“Amped Wireless Updates Your Old Wi-Fi Network with 12,000 sq ft of Blazing-Fast Wi-Fi” is the headline of the announcement that Amped Wireless sent about its $190 TITAN-AP AC1900 Wi-Fi Access Point, which is intended to wirelessly extend the range of existing Wi-Fi routers.
The Online Reporter has not specifically tested this product but have tried other similar ones and found that none cover the 2,400 square feet in our rather typical suburban, single-level home – not the faster 5.0Ghz band much less the slower 2.4GHz band.
Fine print is being used to obscure the impossible performance claims by Wi-Fi gear manufacturers
The fine print on Amped Wireless’ Web page says it all:
“Range specifications are based on performance test results. Actual performance may vary due to differences in operating environments, building materials and wireless obstructions. Performance may increase or decrease over the stated specification. Wireless coverage claims are used only as a reference and are not guaranteed as each wireless network is uniquely different.”
It’s another example of how Wi-Fi performance, both speed and coverage, is being “over amped” by equipment makers.
Amped Wireless goes on to say:
“Maximum wireless signal rate [is] derived from IEEE 802.11 standard specifications. Actual data throughput may vary as a result of network conditions and environmental factors. Output power specifications are based on the maximum possible radio output power plus antenna gain.”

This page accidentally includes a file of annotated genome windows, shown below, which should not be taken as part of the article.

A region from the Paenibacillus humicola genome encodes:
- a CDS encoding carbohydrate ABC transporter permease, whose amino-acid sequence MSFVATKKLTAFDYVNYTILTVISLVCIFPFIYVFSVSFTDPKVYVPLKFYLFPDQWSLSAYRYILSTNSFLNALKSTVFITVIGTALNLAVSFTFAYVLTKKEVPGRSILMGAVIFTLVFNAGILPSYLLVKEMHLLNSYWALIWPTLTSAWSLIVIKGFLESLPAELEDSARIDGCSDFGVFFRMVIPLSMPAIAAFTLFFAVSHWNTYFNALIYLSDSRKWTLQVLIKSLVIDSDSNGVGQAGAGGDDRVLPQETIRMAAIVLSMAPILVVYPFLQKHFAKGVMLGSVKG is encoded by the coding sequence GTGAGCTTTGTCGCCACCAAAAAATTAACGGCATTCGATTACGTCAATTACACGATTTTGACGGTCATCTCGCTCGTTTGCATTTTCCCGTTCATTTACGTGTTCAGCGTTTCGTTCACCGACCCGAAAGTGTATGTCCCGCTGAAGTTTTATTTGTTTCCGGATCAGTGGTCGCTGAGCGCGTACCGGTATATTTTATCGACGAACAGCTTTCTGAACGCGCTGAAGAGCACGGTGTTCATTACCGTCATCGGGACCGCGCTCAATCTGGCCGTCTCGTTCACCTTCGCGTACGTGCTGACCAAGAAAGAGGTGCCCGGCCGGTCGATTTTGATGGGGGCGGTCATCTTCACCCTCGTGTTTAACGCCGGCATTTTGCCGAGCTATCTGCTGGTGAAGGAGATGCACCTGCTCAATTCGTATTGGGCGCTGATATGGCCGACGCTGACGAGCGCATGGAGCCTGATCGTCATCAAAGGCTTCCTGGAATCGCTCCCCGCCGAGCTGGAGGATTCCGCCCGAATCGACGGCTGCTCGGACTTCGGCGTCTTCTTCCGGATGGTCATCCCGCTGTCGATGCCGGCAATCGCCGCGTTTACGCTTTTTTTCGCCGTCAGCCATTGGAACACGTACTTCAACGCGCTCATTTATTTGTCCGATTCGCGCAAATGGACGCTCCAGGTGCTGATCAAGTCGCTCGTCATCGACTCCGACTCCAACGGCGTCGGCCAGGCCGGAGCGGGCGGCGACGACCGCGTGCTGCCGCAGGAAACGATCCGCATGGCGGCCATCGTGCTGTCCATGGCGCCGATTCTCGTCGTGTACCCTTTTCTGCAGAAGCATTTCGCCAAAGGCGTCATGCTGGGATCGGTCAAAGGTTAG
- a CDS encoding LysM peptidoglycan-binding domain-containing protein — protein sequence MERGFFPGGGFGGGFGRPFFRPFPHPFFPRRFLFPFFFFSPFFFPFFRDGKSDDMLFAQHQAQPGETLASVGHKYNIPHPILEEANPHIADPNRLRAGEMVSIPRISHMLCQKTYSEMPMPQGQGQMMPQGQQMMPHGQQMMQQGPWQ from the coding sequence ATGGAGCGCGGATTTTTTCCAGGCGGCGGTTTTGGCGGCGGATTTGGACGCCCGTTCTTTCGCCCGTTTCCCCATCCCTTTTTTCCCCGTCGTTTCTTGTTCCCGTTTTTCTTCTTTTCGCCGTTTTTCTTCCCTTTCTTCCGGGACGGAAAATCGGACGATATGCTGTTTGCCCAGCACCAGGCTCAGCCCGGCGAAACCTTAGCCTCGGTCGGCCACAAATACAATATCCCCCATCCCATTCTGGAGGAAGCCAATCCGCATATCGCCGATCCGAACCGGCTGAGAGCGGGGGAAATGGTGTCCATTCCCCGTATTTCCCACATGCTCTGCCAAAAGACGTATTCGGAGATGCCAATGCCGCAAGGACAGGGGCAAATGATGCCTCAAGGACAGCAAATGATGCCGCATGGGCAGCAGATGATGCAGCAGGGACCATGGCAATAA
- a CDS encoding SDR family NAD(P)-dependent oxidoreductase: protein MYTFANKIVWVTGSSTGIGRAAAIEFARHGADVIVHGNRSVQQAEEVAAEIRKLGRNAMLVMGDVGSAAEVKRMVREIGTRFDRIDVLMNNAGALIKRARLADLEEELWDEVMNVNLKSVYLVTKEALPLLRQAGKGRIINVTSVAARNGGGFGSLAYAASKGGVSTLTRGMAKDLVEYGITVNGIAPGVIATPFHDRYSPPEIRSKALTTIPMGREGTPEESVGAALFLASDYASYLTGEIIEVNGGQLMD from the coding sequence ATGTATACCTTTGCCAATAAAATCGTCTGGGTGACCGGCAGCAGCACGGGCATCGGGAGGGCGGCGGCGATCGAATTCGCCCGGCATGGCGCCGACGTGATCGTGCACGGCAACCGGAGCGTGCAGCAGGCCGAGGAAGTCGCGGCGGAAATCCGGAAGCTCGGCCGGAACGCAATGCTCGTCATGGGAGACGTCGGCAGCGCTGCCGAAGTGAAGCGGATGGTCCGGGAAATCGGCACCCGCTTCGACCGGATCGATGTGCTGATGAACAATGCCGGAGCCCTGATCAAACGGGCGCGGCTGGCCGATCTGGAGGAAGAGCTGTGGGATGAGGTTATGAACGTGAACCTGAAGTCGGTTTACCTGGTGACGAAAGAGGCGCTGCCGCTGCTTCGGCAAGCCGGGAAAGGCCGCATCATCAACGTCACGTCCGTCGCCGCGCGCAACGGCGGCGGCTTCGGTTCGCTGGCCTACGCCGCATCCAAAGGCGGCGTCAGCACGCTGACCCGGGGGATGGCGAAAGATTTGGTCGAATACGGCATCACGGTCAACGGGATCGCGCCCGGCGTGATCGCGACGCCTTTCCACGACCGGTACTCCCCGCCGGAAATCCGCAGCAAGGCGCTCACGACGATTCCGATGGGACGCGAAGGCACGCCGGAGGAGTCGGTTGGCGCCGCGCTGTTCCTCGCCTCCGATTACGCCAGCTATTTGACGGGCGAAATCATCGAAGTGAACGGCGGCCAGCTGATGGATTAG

“All transmission rates listed, for example 600Mbps for 2.4GHz and 1300Mbps for 5GHz, are the physical data rates. Actual data throughput will be lower and may depend on external factors as well as the combination of devices connected to the device. AC1900 wireless speeds are achieved when connecting to other AC1900 capable devices.”
There are two telltale phrases there:
“Actual data throughput will be lower,” not “may be lower” but “will be lower.” So why does Amped Wireless over-amp its products Wi-Fi capabilities?
“AC1900 wireless speeds are achieved when connecting to other AC1900 capable devices,” which does not include the tablets, smartphones, smart TVs, net-top boxes and Blu-ray players that consumers are using?
Wi-Fi is a wonderful thing.
It makes wireless access to the Net easy and increasingly pervasive.
However, makers of Wi-Fi gear make impossible claims about product performance that are never going to be true – as do the makers of Wi-Fi chips.
They knowingly mislead consumers and cause dissatisfaction when their products don’t match their promises. But then they can always fall back on the almost unreadable fine print that disavows the very claims they make in big, bold print.
Our Fine Print
We can attest to the underperformance of Wi-Fi routers and access points from actual tests we have conducted with two 11ac Wi-Fi routers in a 2,400 square foot, single level home. One is a D-Link that serves as the main router and is connected to a DOCSIS router on an exterior wall in the office/library. The other is a brand new ASUS 11ac router that serves as a wireless access point…
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